To this end, Obama should urge U.S. allies to impose an arms embargo on Russia. It is unconscionable that NATO allies would send arms to Moscow even as it violates Ukrainian sovereignty.

I didn’t know Russia was dependent on NATO nations for arms. Uh, it isn’t. Russia doesn’t appear to be importing arms from anybody, although it exports quite a lot

Third, I welcome the fact that Vice President Biden is in the region this week to bring a message of reassurance to our allies and partners. I hope those assurances include a specific and clear response to requests by Georgia and Ukraine for lethal military support from the United States. It is shameful that even as Russia attempts to carve up Ukrainian territory, Ukraine’s request for weapons, intelligence sharing and other assistance has been turned down by the Obama administration. We also need to deploy additional military assets and even U.S. personnel to our allies, including Poland and the Baltic states.

Lethal military support? We’re supposed to go to war over freakin’ Crimea?

WaPo’s editorial board is raving that the Russian annexation of Crimea poses a threat to “European and global security,” because it’s clear (to them) that Putin intends to keep going and annex “former Soviet republics with substantial populations of ethnic Russians.” They want Estonia and Latvia to be accepted into NATO last week.

In Georgia and now Crimea, Putin took advantage of massive political instability and, in the case of Georgia, the presence of an ongoing separatist movement. I’m not aware of any such instability in Estonia and Latvia. So it’s not obvious to me what Putin’s long-term plans are. A military move on those two countries would be a very different act from what just happened in Crimea, it seems to me. And given their location, if Putin made such a move, I’d expect NATO to respond whether Estonia and Latvia are members or not.

And I can’t bring myself to read Condi Rice’s opinion. If anyone ever relinquished any right to express an opinion on foreign policy, it’s her. Well, her boss, too, but he doesn’t seem to care.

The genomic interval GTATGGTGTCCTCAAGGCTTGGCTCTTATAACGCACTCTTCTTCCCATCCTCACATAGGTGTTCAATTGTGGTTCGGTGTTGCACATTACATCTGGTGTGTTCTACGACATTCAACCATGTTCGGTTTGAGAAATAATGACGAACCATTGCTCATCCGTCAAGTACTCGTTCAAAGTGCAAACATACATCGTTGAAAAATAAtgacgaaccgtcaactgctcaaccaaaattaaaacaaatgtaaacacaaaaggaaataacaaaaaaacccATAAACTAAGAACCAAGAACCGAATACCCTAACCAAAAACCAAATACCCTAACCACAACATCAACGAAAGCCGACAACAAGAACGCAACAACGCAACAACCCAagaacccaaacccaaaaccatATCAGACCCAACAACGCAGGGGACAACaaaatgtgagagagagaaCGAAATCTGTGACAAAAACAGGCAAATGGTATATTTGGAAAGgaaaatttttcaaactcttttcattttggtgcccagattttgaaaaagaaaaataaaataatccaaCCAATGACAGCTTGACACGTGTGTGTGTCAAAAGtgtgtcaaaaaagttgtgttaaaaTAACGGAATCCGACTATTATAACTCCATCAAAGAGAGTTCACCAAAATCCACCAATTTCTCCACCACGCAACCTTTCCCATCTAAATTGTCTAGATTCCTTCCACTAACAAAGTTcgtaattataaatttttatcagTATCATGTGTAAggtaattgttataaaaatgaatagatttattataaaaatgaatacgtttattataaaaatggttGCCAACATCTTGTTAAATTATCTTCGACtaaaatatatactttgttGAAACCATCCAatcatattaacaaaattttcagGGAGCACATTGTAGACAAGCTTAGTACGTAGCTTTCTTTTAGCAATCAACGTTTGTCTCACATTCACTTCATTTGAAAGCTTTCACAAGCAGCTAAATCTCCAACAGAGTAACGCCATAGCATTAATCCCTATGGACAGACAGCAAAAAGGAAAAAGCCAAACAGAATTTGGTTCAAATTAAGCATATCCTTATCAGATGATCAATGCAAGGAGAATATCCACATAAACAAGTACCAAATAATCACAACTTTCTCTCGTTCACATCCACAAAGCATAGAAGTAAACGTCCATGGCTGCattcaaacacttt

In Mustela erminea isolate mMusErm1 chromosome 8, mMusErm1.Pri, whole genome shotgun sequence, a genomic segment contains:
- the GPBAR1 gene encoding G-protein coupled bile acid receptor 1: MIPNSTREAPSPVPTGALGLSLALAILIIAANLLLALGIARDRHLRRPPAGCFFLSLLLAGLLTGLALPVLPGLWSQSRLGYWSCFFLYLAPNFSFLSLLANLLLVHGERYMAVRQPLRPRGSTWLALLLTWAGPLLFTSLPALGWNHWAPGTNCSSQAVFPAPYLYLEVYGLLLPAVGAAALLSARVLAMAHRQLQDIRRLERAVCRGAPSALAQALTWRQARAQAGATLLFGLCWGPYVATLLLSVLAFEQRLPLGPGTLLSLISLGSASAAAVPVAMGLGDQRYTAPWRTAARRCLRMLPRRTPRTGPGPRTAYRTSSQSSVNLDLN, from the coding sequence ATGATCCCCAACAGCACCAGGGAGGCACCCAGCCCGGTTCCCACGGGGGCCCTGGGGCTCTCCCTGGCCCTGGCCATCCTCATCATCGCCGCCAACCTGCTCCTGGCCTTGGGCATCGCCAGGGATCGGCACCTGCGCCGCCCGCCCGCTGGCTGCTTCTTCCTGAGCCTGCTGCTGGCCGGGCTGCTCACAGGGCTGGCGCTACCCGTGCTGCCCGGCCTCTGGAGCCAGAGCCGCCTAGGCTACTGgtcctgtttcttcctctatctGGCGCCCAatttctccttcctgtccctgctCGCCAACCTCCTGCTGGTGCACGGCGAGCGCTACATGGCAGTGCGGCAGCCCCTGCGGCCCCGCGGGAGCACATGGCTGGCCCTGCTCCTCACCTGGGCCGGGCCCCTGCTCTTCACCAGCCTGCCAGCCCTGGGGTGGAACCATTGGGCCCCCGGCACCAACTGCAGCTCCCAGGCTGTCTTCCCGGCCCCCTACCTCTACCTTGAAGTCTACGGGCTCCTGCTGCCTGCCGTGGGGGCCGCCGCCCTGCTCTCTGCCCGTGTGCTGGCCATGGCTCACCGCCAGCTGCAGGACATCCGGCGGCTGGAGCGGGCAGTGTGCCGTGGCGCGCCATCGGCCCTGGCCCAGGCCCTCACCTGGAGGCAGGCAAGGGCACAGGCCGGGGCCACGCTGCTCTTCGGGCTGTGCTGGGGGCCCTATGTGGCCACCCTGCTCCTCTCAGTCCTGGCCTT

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The Market Hath Spoken

Obama Administration

The news yesterday was that the world’s stock markets are not worried about the Crimea: “Global financial markets on Monday shrugged off an anticipated Russian annexation of Crimea, as stocks rose strongly on Wall Street and in Europe.”

Some are still wringing their hands, but the only tangible reason for concern given in this Telegraph article is that sanctions might make Russia an unsound investment.

So the wise and all-knowing Market, Blessed Be It, hath spoken on the Crimea crisis. And It says, meh.

This is not to say there is no reason to be concerned, but nobody seems to know what that reason is. Especially after Crimeans themselves voted to join Russia, unless someone can document they had a gun to their heads as they voted, I’m not sure why we should try to reverse that. The “cure” might cause more problems than the disease.

John Cole wrote,

There is a very serious disconnect between the public and our news media, and the most immediate example of which is the frothing headlines about Crimea and the opinion leaders need for action as compared to the responses I have gotten around here.

And mind you, I am in West Virginia, where almost half of us it seems are veterans, and the resounding response to the Crimea issue around here is “Who the fuck cares? Are they shooting at us?”

I’m hard pressed to disagree.

Again, I’m not saying there’s no reason to be concerned; I’m saying nobody’s telling us what that reason is. The Right primarily is in a twitch because Barack Obama is President; if a Republican were in the White House doing exactly the same things, they’d be praising him up and down for his prudence and restraint. Now, they seem to be hysterical because Hitler annexed Austria, and nobody did anything, and domino theory, and Florida will be next. Or something.

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Talk Is Cheap